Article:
Startup paradise –> Dec. 01 — California’s Silicon Valley inspired dozens of startup hubs across the country, most of which adopted names that incorporate some feature of their local geography or culture. Among them are Silicon Slopes in Utah , Silicorn Valley in Des Moines , Silicon Beach in Los Angeles , Silicon Plantation in Virginia and Silicon Forest in Portland. Now Hawaii’s effort to build a community driven by innovation, entrepreneurial savvy and tech creativity has its own identity: Startup Paradise. The nickname, which has been used informally for more than a year, will be officially unveiled Wednesday at the state’s annual Venture Capital Summit being held at the Sheraton Waikiki.
Local venture capital veteran Chenoa Farnsworth said the adoption of Startup Paradise to represent Hawaii’s entrepreneurial scene evolved organically, helped along by social media. The moniker will be used in a collective branding and promotional effort with the support of major players in Hawaii’s innovation sector. Farnsworth said she noticed that the term began appearing on Twitter about the time AOL founder Steve Case addressed a startup conference here in the summer of 2012. “Bloggers started using that hashtag and it just grew from there. We saw people we didn’t even know starting to use it. It seems like it just kind of stuck,” said Farnsworth, who manages Blue Startups, a Honolulu -based venture accelerator. The name, which emerged without the benefit of any marketing studies or focus groups, is an apt description for the community in Hawaii , she added. “It really plays to our strengths.” Hawaii has already proved it can produce successful startups ranging from biotech companies to clean-energy firms. Now it can leverage its location as a desirable place in which to work and live, she said. “What really sticks in people’s minds about Hawaii is that it’s a paradise,” Farnsworth said.
When Blue Startups seeks applicants for its accelerator program, Farnsworth said there is a lot of interest from both Asia and the mainland. “You can do this kind of thing anywhere in global economy, and a lot of people want to do it here,” she said. Local seed funds, trade groups, foundations and government entities have signed on to promote Startup Paradise, including Blue Startups, Energy Excelerator, mBloom, Nalukai Foundation , Entrepreneurs Foundation , Startup Capital Ventures , Box Jelly, Sultan Ventures , Hawaii Venture Capital Association , Pacific Asian Center for Entrepreneurship , Startup Hawaii, Hawaii Angels, HI Growth Initiative and Hawaii Technology Development Corp.
Among the stated goals of Startup Paradise is “increasing awareness of Hawaii as a place to do innovative startups, improving our collective ability to recruit talent and capital to the state.” The agenda for Wednesday’s Venture Capital Summit includes a “demo day,” when companies participating in both the Blue Startups and Energy Excelerator programs will pitch to investors. IBiS Networks, one of six growth-stage companies receiving support from the Energy Excelerator, is looking to increase the visibility of its energy management technology that allows businesses to cut their electricity bills by using patented “InteliSocket” technology to automatically turn off equipment such as copiers and air conditioners when not in use. Honolulu -based Oceanit Laboratories developed the technology in collaboration with Concentris Systems, which provided the network that allows the smart sockets to communicate with each other and a base station. Oceanit earlier this year spun off IBiS Networks to begin commercializing the technology after field-testing it in a dozen pilot projects. IBiS has installed the systems in five businesses, and nine other installations are pending, said Michael Pfeffer , IBiS chief executive officer.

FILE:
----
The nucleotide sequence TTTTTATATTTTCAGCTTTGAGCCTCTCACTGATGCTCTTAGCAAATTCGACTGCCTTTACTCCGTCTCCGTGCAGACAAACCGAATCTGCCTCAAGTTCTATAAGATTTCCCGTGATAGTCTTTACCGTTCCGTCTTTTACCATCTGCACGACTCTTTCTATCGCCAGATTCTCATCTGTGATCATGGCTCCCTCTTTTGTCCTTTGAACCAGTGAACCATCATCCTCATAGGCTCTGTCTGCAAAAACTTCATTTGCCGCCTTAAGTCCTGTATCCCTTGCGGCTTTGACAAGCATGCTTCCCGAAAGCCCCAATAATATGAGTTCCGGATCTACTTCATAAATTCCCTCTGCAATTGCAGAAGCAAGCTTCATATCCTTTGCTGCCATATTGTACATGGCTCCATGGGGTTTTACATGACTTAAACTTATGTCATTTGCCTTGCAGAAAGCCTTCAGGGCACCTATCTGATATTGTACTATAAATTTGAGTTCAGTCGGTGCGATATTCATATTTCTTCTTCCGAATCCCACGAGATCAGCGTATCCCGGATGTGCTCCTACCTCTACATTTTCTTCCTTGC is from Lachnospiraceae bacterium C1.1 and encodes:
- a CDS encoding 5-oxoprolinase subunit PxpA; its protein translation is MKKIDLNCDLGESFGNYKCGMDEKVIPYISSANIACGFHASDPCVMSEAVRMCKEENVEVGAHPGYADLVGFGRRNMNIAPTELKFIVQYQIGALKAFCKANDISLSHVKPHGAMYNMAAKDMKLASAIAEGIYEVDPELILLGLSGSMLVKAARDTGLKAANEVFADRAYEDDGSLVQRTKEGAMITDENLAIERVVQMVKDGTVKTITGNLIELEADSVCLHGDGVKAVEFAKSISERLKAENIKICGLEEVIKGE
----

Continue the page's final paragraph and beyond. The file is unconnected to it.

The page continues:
The technology allows companies to remotely control up to 65,000 sockets per system. Up to 15 systems can be linked to form one mega-network. “Hotels are one of the markets where this is getting a lot of interest,” Pfeffer said. “We are currently working with several. It’s a natural fit, expecially in Hawaii with the cost of electricity.” When hotel rooms are unoccupied, electrical devices and appliances such as televisions, refrigerators and air conditioners usually remain plugged in, wasting electricity. The InteliSocket technology allows the hotel management to turn the appliances on and off as needed with just a keyboard stroke. Wasted energy is also a big problem in offices. Even when a copy machine goes into standby mode, it is still drawing about 130 watts of current, according to the IBiS website. Between 10 p.m. and 6 a.m. , that amounts to about 1 kilowatt of power, or about $125 a year with Hawaii’s electricity prices. Educational facilities, military installations and state and federal buildings are also prime targets for the technology,Pfeffer said. “Over the last 10 years or so, energy efficiency at the building level has been focused on things like air conditioning and lighting retrofits,” Pfeffer said. “What we’re finding today is that 50 percent of energy being consumed is at the wall socket. It’s a growing problem at the commercial level. Controlling plug-load consumption is where energy efficiency is going to make a difference over the next five years.” ___ (c)2013 The Honolulu Star-Advertiser Visit The Honolulu Star-Advertiser at www.staradvertiser.com Distributed by MCT Information Services
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